All the major indices declined over 2 percent as the safe haven of gold moved higher by 1.4 percent to sell at $1,107 an ounce. Oil broke below $30 a barrel at one point, but was last trading at $33 a barrel. That is the lowest level since 2004. Saudi Arabia, in what is best described as a “Hail Mary” pass, floated the idea of an initial public offering for its state-owned oil company Saudi Aramco.
The S&P 500 closed down over 2 percent or 47 points to 1,943 and the Dow Jones Industrial Average ended the day down over 2 percent losing 392 points to 16,514.
The Nasdaq suffered the most, closing down over 3 percent or 146 points to 4,689 as technology stock shareholders decided to take profits. The Nasdaq has now lost 10 percent of its value since July, which puts it officially in correction mode.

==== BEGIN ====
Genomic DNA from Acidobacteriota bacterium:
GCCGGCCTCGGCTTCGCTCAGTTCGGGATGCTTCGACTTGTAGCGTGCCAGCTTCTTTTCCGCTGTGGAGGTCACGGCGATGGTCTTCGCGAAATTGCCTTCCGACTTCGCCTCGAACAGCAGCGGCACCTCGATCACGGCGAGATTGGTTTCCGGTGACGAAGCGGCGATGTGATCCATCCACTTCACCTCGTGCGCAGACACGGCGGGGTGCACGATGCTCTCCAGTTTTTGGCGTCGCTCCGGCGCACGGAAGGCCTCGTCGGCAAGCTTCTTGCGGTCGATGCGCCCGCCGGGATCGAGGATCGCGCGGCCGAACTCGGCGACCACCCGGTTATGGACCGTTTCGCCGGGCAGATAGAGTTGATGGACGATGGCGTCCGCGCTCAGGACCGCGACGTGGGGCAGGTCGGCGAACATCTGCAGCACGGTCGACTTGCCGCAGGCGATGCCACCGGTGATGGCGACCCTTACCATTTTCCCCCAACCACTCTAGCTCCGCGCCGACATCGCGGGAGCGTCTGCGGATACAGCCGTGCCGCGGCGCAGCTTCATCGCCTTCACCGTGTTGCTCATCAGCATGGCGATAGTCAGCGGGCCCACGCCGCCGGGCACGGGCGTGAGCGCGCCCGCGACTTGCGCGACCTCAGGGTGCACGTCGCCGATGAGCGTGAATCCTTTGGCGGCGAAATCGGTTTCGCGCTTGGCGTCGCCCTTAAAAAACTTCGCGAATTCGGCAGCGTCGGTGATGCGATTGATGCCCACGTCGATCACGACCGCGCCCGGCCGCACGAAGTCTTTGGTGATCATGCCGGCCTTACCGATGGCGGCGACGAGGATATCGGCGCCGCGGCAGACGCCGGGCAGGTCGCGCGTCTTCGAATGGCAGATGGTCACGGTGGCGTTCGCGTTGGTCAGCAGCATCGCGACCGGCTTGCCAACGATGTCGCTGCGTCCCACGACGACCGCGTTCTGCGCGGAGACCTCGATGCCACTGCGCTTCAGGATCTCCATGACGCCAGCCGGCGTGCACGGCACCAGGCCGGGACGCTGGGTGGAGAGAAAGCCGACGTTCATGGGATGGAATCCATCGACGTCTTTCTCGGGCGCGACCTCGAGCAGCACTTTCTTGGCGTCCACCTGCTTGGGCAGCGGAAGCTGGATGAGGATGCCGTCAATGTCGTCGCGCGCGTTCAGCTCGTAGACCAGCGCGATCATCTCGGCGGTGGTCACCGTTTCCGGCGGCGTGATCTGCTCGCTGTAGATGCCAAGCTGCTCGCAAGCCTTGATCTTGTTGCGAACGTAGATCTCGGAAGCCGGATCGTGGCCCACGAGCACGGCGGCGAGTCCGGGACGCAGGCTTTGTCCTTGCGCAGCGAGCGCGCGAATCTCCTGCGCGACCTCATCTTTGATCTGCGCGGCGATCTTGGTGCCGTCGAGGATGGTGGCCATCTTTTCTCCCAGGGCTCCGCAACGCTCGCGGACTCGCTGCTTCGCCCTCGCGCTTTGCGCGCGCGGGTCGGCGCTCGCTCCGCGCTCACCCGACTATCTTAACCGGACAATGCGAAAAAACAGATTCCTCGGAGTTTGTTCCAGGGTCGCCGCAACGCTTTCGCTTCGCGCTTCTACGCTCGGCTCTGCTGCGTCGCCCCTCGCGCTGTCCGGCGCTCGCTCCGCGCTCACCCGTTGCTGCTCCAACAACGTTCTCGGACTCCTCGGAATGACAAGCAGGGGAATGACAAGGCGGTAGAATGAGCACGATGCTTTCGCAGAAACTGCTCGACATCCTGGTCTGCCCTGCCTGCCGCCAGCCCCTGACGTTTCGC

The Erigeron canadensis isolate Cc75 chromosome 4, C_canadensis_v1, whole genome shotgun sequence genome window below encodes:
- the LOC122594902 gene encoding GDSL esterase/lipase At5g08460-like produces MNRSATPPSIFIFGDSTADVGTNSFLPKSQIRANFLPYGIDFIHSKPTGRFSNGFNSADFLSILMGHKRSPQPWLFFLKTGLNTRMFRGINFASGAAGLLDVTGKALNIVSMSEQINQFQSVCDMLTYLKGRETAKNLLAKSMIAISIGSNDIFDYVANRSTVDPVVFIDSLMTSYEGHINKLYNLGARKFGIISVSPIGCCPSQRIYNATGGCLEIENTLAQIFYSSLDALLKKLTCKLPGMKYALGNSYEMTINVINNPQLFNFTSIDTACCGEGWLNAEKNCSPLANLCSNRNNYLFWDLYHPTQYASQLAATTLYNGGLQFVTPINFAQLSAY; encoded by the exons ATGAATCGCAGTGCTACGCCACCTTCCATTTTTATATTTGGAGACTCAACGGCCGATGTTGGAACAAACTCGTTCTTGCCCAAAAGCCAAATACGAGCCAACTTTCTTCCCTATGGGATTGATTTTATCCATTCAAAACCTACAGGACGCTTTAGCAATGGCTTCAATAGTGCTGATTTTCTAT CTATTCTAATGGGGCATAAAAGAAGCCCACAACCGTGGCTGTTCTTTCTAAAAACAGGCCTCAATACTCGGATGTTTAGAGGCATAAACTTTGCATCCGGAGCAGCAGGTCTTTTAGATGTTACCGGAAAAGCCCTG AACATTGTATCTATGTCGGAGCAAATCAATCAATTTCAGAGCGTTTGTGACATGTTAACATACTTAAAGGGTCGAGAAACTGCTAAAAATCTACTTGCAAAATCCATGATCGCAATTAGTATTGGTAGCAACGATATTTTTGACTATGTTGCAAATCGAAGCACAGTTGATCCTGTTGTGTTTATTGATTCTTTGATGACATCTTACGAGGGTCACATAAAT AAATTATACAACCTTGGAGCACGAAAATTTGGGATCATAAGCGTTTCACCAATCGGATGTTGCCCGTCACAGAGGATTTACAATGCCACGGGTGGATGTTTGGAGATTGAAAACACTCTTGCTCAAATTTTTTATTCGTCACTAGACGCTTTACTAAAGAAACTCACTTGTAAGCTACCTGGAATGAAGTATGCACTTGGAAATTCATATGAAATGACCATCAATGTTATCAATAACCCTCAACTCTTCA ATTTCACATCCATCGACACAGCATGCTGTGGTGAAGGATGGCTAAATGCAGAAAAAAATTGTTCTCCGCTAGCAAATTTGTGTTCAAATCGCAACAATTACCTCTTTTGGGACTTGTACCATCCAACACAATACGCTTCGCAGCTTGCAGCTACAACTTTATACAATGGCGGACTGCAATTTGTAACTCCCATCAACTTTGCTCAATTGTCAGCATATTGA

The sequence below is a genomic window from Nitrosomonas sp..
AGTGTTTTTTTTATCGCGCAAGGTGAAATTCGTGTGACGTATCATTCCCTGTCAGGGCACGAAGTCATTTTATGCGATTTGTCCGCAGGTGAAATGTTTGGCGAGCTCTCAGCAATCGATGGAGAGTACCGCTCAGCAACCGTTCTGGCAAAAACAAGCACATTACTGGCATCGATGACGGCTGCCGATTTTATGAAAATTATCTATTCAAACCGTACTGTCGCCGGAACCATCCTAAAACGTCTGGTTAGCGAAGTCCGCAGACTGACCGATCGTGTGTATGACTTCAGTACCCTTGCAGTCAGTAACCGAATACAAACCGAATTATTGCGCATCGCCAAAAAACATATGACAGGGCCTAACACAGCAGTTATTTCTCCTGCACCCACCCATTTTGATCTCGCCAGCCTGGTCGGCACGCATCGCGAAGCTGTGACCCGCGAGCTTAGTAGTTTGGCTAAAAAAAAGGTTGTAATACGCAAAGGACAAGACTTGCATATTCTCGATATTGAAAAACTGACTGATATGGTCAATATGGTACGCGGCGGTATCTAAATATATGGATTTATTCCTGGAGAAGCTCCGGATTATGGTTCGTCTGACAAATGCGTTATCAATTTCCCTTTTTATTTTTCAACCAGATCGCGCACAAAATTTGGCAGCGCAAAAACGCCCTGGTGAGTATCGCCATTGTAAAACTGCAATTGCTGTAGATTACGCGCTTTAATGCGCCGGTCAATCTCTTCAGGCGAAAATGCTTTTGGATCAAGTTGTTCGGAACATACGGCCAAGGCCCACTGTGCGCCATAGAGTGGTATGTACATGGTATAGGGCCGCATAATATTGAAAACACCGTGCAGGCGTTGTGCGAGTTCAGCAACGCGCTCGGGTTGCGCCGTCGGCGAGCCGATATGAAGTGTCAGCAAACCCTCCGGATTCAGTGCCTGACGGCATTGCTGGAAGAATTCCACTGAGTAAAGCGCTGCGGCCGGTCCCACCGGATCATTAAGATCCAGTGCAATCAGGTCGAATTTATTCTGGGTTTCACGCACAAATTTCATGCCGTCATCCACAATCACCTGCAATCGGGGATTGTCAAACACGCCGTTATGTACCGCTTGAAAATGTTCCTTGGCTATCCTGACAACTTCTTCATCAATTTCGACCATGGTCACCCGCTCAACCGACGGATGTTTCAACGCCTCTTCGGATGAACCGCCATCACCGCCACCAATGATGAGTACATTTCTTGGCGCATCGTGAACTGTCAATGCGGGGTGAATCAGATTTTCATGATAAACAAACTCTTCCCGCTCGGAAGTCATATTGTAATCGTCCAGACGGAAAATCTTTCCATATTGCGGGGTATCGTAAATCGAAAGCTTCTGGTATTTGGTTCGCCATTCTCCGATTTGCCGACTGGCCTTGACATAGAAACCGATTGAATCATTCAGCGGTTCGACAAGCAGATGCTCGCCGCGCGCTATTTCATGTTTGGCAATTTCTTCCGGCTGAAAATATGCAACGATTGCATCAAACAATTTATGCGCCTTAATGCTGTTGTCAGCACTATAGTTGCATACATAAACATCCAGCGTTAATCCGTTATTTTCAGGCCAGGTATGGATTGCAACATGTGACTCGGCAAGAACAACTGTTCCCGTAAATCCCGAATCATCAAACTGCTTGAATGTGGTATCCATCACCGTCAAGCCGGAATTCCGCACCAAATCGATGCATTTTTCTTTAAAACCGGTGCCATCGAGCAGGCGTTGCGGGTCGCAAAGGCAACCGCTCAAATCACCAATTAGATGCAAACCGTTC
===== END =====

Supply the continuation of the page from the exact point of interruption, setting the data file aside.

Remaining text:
There is rumbling about a return to the financial crisis of 2008. That’s because the market is off to its worst start since that year. That fear was compounded as several investment banks began cutting their U.S. GDP forecasts earlier this week, following a downward revision by the Federal Reserve Bank of Atlanta.
The World Bank cut its 2016 forecast saying that the global economy could not run off of America’s strength alone. The World Bank warned that oil exporters such as Russia would see its economy contract to just 0.1 percent. The report suggested that it was a low probability that China would have a “disorderly slowdown,” but just the mention of such a scenario is worrisome.